Figure 2: Close-up view of intraventricular contents

Internal digitations of head of hippocampus(1), Choroid plexus(2), A view through choroid fissure(3), Unstained temporal lobe parenchyma(4).

Figure 3: A view through choroid fissure

Posterior cerebral artery and its branches. Note that the segment of the vessel harboring a thrombus appears purple and without a thrombus appear red.


     Many approaches are used to access the ventricular system to treat various pathological conditions5,10,11,13 . Hence, mastering the techniques to enter the ventricular system are an important aspect of neurosurgical training. Brain specimens from human cadavers or from other animals are used for this purpose9 .    
     In this laboratory report we are recording a technique that is used in our center for ventricular staining of formalized cadaver brain. It is simple, inexpensive and easy to perform. The results are consistent and meaningful to the trainee.  
     Most of the staining techniques described for cadaver brain are meant for microscopic studies. Even the macroscopic staining methods that are designed for cadaver brain slices, are meant to highlight the brain parenchyma8,2,3,7,12,13   . Most of these techniques are used to differentiate gray and white matter1,4   .  Our technique is different in that it is used to identify the ventricular system and its contents.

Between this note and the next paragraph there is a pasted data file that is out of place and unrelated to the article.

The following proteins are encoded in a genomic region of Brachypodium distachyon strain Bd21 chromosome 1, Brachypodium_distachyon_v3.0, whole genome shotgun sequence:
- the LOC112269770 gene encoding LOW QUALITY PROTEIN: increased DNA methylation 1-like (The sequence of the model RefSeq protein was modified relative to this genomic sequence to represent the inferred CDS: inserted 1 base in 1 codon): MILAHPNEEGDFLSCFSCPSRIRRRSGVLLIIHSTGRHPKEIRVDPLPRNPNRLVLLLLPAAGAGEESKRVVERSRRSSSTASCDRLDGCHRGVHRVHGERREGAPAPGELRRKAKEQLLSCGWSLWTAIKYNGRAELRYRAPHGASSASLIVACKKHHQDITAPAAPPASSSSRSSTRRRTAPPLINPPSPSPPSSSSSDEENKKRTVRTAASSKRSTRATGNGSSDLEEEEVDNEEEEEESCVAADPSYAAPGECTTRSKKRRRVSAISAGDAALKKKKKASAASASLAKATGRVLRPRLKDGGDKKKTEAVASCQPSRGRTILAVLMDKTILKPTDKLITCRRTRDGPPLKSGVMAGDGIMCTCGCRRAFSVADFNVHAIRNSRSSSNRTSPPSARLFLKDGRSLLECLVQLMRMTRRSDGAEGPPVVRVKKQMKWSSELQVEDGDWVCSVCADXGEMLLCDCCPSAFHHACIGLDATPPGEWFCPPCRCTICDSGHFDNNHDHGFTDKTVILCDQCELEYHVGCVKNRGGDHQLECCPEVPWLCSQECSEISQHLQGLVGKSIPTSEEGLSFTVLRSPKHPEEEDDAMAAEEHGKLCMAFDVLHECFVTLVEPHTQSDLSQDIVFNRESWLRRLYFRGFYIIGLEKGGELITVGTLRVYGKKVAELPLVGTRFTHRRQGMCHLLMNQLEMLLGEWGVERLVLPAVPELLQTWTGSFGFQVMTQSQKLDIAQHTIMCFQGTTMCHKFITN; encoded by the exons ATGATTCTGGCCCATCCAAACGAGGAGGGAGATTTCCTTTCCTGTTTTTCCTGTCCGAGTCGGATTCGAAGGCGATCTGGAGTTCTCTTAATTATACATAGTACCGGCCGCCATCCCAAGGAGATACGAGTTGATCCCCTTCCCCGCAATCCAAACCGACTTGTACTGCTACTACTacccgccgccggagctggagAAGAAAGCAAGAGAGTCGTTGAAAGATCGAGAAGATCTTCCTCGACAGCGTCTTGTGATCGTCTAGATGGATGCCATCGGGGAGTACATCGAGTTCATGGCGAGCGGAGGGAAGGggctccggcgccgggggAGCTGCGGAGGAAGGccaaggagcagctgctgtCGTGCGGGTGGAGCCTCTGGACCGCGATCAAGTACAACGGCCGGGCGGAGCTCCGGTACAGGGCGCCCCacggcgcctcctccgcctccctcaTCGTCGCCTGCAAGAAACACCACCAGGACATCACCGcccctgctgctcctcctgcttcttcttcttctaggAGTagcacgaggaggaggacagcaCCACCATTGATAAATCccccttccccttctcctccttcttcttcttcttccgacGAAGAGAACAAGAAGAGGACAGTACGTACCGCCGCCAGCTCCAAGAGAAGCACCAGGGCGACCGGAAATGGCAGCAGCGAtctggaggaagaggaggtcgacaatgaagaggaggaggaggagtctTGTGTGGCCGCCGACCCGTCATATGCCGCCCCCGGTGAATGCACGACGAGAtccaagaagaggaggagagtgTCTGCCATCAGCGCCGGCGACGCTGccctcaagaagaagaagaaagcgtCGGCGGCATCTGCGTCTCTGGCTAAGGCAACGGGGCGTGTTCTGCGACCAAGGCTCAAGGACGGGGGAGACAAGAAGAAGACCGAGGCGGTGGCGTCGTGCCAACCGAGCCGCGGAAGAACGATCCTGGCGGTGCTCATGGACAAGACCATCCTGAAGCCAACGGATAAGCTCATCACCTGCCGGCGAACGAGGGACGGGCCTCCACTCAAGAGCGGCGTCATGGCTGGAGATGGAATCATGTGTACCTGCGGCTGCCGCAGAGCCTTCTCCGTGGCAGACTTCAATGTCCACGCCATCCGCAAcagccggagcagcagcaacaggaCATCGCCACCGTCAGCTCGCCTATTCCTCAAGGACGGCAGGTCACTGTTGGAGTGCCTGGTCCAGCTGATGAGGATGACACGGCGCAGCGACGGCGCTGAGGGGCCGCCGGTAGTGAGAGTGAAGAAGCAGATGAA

In our center we use 10% formalin as a preservative and keep the specimen in the solution for 2 months. We do not use the freezing method used in other centers. Then we subject these cadaver specimens to the staining method described above. 
The staining technique described here will highlight the ventricular system. It should help the dissector who is practicing a cortical approach to the ventricles. This is especially true when a dissector starts his training session with a naked eye or loupe vision. It could also be used to demonstrate the intraventricular contents in photo recording in descriptive brain anatomy.  


The Author(s) wish to thank: Prof.Rohan Jayasekare, MBBS, PhD, Dr. Maduwanthi Dissanayake, MBBS, MD, The technical staff of Department of Anatomy, Faculty of Medicine, University of Colombo, Sri Lanka.

Project Roles:

J. Lokuketagoda (Performed Research)